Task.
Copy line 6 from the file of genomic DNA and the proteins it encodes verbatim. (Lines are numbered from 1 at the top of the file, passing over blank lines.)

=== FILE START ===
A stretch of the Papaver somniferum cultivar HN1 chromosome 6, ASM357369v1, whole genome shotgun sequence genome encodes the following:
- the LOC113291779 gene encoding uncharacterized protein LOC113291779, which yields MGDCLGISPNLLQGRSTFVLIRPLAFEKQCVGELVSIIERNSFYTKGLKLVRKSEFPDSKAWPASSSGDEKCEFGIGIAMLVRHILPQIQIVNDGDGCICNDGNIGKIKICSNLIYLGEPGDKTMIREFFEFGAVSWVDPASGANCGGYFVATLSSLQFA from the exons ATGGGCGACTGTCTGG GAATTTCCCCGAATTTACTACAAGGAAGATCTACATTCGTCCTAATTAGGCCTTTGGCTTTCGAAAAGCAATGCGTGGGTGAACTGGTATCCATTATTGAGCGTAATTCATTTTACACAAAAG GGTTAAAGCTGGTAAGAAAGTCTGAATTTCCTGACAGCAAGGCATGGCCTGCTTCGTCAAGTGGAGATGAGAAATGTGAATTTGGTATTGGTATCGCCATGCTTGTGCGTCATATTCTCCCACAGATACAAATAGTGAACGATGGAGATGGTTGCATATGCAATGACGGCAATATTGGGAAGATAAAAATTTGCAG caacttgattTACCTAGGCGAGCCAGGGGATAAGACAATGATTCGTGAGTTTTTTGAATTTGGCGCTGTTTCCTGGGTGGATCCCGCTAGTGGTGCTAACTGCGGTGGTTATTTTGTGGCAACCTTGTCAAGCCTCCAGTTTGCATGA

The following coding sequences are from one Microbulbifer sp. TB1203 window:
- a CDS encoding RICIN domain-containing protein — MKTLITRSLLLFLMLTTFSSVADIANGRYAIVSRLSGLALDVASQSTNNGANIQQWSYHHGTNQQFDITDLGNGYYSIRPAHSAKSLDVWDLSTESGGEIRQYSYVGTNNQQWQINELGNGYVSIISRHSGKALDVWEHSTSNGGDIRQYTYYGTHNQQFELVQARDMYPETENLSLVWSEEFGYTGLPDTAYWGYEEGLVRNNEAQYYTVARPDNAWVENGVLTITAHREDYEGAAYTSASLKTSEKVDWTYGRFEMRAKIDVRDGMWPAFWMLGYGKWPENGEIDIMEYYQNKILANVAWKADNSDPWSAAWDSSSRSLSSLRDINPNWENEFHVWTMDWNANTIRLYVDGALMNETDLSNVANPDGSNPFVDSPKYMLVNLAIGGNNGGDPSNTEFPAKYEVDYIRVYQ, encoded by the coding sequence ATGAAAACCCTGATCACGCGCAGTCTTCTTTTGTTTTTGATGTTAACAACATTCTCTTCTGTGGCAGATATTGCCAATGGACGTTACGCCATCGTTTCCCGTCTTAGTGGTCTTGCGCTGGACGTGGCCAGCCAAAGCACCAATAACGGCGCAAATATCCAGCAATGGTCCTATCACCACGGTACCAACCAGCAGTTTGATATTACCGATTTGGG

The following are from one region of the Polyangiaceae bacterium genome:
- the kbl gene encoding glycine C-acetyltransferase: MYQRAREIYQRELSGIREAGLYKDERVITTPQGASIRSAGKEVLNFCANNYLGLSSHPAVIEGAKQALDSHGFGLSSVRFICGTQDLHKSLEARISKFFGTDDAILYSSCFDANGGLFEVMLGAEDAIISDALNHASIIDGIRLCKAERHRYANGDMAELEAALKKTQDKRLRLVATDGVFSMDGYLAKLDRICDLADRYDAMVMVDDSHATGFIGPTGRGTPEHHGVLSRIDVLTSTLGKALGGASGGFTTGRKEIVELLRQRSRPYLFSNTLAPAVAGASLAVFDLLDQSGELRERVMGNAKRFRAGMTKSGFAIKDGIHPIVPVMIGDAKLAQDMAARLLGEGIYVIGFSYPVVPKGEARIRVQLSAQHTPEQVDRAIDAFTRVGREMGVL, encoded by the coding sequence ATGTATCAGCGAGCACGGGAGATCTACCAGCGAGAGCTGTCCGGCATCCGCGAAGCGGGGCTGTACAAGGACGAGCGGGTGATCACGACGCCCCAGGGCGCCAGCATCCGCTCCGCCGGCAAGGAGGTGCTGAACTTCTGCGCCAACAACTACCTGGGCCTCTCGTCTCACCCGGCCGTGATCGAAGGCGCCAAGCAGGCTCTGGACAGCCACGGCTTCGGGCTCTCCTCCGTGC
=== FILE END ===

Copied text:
- the kbl gene encoding glycine C-acetyltransferase: MYQRAREIYQRELSGIREAGLYKDERVITTPQGASIRSAGKEVLNFCANNYLGLSSHPAVIEGAKQALDSHGFGLSSVRFICGTQDLHKSLEARISKFFGTDDAILYSSCFDANGGLFEVMLGAEDAIISDALNHASIIDGIRLCKAERHRYANGDMAELEAALKKTQDKRLRLVATDGVFSMDGYLAKLDRICDLADRYDAMVMVDDSHATGFIGPTGRGTPEHHGVLSRIDVLTSTLGKALGGASGGFTTGRKEIVELLRQRSRPYLFSNTLAPAVAGASLAVFDLLDQSGELRERVMGNAKRFRAGMTKSGFAIKDGIHPIVPVMIGDAKLAQDMAARLLGEGIYVIGFSYPVVPKGEARIRVQLSAQHTPEQVDRAIDAFTRVGREMGVL, encoded by the coding sequence ATGTATCAGCGAGCACGGGAGATCTACCAGCGAGAGCTGTCCGGCATCCGCGAAGCGGGGCTGTACAAGGACGAGCGGGTGATCACGACGCCCCAGGGCGCCAGCATCCGCTCCGCCGGCAAGGAGGTGCTGAACTTCTGCGCCAACAACTACCTGGGCCTCTCGTCTCACCCGGCCGTGATCGAAGGCGCCAAGCAGGCTCTGGACAGCCACGGCTTCGGGCTCTCCTCCGTGC